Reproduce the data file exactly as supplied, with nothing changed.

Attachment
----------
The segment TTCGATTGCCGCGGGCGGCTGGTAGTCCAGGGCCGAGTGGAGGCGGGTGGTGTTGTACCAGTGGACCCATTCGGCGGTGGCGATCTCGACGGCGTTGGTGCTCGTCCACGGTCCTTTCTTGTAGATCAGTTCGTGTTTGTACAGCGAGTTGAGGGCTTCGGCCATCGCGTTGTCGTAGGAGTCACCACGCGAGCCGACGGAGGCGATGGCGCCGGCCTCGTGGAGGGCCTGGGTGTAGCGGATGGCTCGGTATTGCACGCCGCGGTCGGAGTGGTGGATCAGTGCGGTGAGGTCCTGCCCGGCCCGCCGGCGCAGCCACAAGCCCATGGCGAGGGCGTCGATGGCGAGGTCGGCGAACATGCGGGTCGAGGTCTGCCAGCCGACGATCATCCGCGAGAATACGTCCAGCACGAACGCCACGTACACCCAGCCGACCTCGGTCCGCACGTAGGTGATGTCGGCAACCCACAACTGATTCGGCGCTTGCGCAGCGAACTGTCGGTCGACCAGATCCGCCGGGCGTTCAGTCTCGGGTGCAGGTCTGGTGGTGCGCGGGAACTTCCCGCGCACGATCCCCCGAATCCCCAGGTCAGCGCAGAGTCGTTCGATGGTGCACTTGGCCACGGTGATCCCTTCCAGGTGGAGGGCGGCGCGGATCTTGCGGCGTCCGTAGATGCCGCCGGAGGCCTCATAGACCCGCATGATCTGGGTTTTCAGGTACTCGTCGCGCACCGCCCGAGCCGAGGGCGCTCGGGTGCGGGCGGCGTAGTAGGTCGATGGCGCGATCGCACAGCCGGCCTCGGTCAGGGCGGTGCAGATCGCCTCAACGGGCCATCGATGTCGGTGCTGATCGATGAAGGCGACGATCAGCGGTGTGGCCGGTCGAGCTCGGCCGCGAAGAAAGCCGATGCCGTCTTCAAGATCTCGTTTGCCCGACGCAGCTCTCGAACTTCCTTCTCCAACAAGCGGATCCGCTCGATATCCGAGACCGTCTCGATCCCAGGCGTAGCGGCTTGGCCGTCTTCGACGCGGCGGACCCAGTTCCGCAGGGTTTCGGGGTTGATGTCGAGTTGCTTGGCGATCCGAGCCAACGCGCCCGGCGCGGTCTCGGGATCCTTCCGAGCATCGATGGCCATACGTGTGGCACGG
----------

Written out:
The segment TTCGATTGCCGCGGGCGGCTGGTAGTCCAGGGCCGAGTGGAGGCGGGTGGTGTTGTACCAGTGGACCCATTCGGCGGTGGCGATCTCGACGGCGTTGGTGCTCGTCCACGGTCCTTTCTTGTAGATCAGTTCGTGTTTGTACAGCGAGTTGAGGGCTTCGGCCATCGCGTTGTCGTAGGAGTCACCACGCGAGCCGACGGAGGCGATGGCGCCGGCCTCGTGGAGGGCCTGGGTGTAGCGGATGGCTCGGTATTGCACGCCGCGGTCGGAGTGGTGGATCAGTGCGGTGAGGTCCTGCCCGGCCCGCCGGCGCAGCCACAAGCCCATGGCGAGGGCGTCGATGGCGAGGTCGGCGAACATGCGGGTCGAGGTCTGCCAGCCGACGATCATCCGCGAGAATACGTCCAGCACGAACGCCACGTACACCCAGCCGACCTCGGTCCGCACGTAGGTGATGTCGGCAACCCACAACTGATTCGGCGCTTGCGCAGCGAACTGTCGGTCGACCAGATCCGCCGGGCGTTCAGTCTCGGGTGCAGGTCTGGTGGTGCGCGGGAACTTCCCGCGCACGATCCCCCGAATCCCCAGGTCAGCGCAGAGTCGTTCGATGGTGCACTTGGCCACGGTGATCCCTTCCAGGTGGAGGGCGGCGCGGATCTTGCGGCGTCCGTAGATGCCGCCGGAGGCCTCATAGACCCGCATGATCTGGGTTTTCAGGTACTCGTCGCGCACCGCCCGAGCCGAGGGCGCTCGGGTGCGGGCGGCGTAGTAGGTCGATGGCGCGATCGCACAGCCGGCCTCGGTCAGGGCGGTGCAGATCGCCTCAACGGGCCATCGATGTCGGTGCTGATCGATGAAGGCGACGATCAGCGGTGTGGCCGGTCGAGCTCGGCCGCGAAGAAAGCCGATGCCGTCTTCAAGATCTCGTTTGCCCGACGCAGCTCTCGAACTTCCTTCTCCAACAAGCGGATCCGCTCGATATCCGAGACCGTCTCGATCCCAGGCGTAGCGGCTTGGCCGTCTTCGACGCGGCGGACCCAGTTCCGCAGGGTTTCGGGGTTGATGTCGAGTTGCTTGGCGATCCGAGCCAACGCGCCCGGCGCGGTCTCGGGATCCTTCCGAGCATCGATGGCCATACGTGTGGCACGG